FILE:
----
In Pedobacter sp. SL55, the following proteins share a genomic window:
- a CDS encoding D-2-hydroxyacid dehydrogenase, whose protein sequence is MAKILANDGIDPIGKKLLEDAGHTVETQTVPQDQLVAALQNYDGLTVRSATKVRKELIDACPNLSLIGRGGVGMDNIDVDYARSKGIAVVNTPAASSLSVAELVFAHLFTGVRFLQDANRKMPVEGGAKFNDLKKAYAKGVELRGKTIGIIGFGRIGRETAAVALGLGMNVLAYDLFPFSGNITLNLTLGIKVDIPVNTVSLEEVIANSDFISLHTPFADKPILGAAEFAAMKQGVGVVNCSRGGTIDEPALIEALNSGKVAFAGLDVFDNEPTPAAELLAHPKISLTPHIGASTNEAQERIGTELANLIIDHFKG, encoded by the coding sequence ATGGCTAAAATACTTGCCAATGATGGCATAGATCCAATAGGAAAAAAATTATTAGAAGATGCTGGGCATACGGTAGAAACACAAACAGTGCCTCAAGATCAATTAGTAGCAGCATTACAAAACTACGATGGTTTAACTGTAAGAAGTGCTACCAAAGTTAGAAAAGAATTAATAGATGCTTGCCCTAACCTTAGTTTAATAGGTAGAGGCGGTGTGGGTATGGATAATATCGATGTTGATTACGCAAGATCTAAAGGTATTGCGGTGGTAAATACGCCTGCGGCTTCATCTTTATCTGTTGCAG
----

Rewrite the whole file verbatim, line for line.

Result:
In Pedobacter sp. SL55, the following proteins share a genomic window:
- a CDS encoding D-2-hydroxyacid dehydrogenase, whose protein sequence is MAKILANDGIDPIGKKLLEDAGHTVETQTVPQDQLVAALQNYDGLTVRSATKVRKELIDACPNLSLIGRGGVGMDNIDVDYARSKGIAVVNTPAASSLSVAELVFAHLFTGVRFLQDANRKMPVEGGAKFNDLKKAYAKGVELRGKTIGIIGFGRIGRETAAVALGLGMNVLAYDLFPFSGNITLNLTLGIKVDIPVNTVSLEEVIANSDFISLHTPFADKPILGAAEFAAMKQGVGVVNCSRGGTIDEPALIEALNSGKVAFAGLDVFDNEPTPAAELLAHPKISLTPHIGASTNEAQERIGTELANLIIDHFKG, encoded by the coding sequence ATGGCTAAAATACTTGCCAATGATGGCATAGATCCAATAGGAAAAAAATTATTAGAAGATGCTGGGCATACGGTAGAAACACAAACAGTGCCTCAAGATCAATTAGTAGCAGCATTACAAAACTACGATGGTTTAACTGTAAGAAGTGCTACCAAAGTTAGAAAAGAATTAATAGATGCTTGCCCTAACCTTAGTTTAATAGGTAGAGGCGGTGTGGGTATGGATAATATCGATGTTGATTACGCAAGATCTAAAGGTATTGCGGTGGTAAATACGCCTGCGGCTTCATCTTTATCTGTTGCAG